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Given that there is not much of a difference between entry-level mechanical drives and SSD based on average write throughput, I'm wondering if switching to SSD will make OS installation (or software installation in general) faster*? Will SSD make a full drive re-image faster*?

*Provided that the installation media/image is also placed on an SSD drive (not on a DVD-drive/network location).

PS: I am tasked to make a Cost-benefit analysis for my group on the benefit of SSDs with regards to installation and re-imaging. Installation because we are currently testing our installers and imaging because we need to re-image the test machines after testing.

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closed as too localized by Shane Madden, EEAA, womble, Chopper3 Aug 23 '11 at 7:13

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1 Answer 1

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Well, the newer ones are faster than your regular hard drive. Even the entry levels. Is it going to be faster for installing ? yes.

But generally you have to bear in mind when it comes to SSD's : What do I need ?

  • Fast random access times ? (quickly reading) SSD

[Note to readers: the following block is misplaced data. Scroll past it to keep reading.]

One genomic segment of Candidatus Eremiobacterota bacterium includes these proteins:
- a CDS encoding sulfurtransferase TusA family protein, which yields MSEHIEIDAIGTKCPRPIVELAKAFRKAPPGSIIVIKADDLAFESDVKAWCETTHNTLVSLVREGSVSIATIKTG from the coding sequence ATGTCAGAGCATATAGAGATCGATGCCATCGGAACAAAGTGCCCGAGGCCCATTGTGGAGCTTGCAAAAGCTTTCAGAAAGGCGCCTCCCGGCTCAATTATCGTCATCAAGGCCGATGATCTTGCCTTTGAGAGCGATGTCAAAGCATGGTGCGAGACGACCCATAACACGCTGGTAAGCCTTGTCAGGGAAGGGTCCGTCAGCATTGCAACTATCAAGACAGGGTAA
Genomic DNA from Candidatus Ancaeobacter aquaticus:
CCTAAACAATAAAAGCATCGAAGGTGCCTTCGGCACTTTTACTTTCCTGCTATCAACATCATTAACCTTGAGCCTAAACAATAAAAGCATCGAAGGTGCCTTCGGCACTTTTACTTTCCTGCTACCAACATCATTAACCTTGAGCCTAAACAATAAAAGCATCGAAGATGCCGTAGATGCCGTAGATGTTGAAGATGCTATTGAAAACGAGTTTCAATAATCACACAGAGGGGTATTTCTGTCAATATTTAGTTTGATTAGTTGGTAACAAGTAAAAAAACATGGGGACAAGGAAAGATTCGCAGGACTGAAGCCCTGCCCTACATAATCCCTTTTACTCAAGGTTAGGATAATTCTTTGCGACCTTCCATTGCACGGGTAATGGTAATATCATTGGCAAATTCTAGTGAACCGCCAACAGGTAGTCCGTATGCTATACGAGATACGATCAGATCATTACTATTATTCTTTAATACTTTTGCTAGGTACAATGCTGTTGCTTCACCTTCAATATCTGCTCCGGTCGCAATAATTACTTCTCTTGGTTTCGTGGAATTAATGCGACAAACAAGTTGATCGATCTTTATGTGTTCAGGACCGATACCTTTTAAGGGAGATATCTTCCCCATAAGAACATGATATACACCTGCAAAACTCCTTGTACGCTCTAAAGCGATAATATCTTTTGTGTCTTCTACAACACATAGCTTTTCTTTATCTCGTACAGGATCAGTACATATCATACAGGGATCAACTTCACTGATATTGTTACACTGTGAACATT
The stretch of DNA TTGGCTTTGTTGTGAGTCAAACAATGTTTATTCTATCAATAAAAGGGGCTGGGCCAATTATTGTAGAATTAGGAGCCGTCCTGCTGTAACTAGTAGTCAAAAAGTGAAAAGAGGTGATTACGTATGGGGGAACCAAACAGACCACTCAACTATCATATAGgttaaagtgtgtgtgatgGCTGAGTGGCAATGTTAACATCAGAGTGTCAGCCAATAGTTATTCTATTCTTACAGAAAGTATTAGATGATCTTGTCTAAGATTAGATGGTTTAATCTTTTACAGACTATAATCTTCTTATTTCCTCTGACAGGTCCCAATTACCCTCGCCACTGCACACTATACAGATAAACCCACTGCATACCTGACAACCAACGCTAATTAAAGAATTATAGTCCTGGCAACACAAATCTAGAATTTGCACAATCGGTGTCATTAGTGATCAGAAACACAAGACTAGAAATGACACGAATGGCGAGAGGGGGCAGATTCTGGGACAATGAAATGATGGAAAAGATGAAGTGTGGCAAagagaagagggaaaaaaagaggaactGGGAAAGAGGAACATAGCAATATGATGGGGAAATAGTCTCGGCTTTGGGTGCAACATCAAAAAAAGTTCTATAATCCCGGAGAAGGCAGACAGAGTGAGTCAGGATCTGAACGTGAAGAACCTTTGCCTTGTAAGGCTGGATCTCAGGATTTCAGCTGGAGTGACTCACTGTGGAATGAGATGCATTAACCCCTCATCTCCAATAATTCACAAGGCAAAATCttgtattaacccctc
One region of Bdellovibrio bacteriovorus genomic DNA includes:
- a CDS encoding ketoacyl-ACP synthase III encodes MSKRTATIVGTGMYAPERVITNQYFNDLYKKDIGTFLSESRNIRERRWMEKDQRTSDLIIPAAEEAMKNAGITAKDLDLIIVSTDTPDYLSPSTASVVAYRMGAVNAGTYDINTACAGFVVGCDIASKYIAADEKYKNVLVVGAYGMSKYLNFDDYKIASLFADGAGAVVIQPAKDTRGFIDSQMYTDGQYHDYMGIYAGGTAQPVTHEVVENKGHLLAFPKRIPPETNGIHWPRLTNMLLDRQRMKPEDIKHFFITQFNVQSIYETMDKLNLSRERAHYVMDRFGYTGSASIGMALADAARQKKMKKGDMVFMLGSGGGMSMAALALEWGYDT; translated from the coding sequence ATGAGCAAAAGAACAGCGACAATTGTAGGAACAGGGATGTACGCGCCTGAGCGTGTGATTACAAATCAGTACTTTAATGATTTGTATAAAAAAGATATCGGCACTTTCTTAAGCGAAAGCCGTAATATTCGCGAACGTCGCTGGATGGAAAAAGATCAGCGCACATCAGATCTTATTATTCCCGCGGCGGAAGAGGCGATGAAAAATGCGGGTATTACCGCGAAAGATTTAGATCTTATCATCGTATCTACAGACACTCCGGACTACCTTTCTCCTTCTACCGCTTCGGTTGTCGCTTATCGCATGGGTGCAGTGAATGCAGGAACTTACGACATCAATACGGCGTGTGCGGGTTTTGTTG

• Storage ? mechanical drives
  • Heavy writing ? mechanical drives, even with TRIM you will face degredation over time. (except if you are running enterprise grade SSD, which will degrade a lot slower)

The "main" advantage proclaimed by SSD, is that even when writing fails you can still read. But there have been people here that have seen SSD's fail completely. Chances of that happening with entry level SSD's is greater than with enterprise grade SSD's.

If you just need to write something fast, get yourself some fast mechanical drives and put them in RAID. (if we are talking servers).

If we are talking consumer grade pc's or workstations. I'd take SSD if you do not need a lot of storage. Not only because your imaging will be quite fast. But it also works a lot faster. This is also a better work environment for the one using the computer.

My final answer is : will a SSD make a full drive re-image faster ?

Yes.

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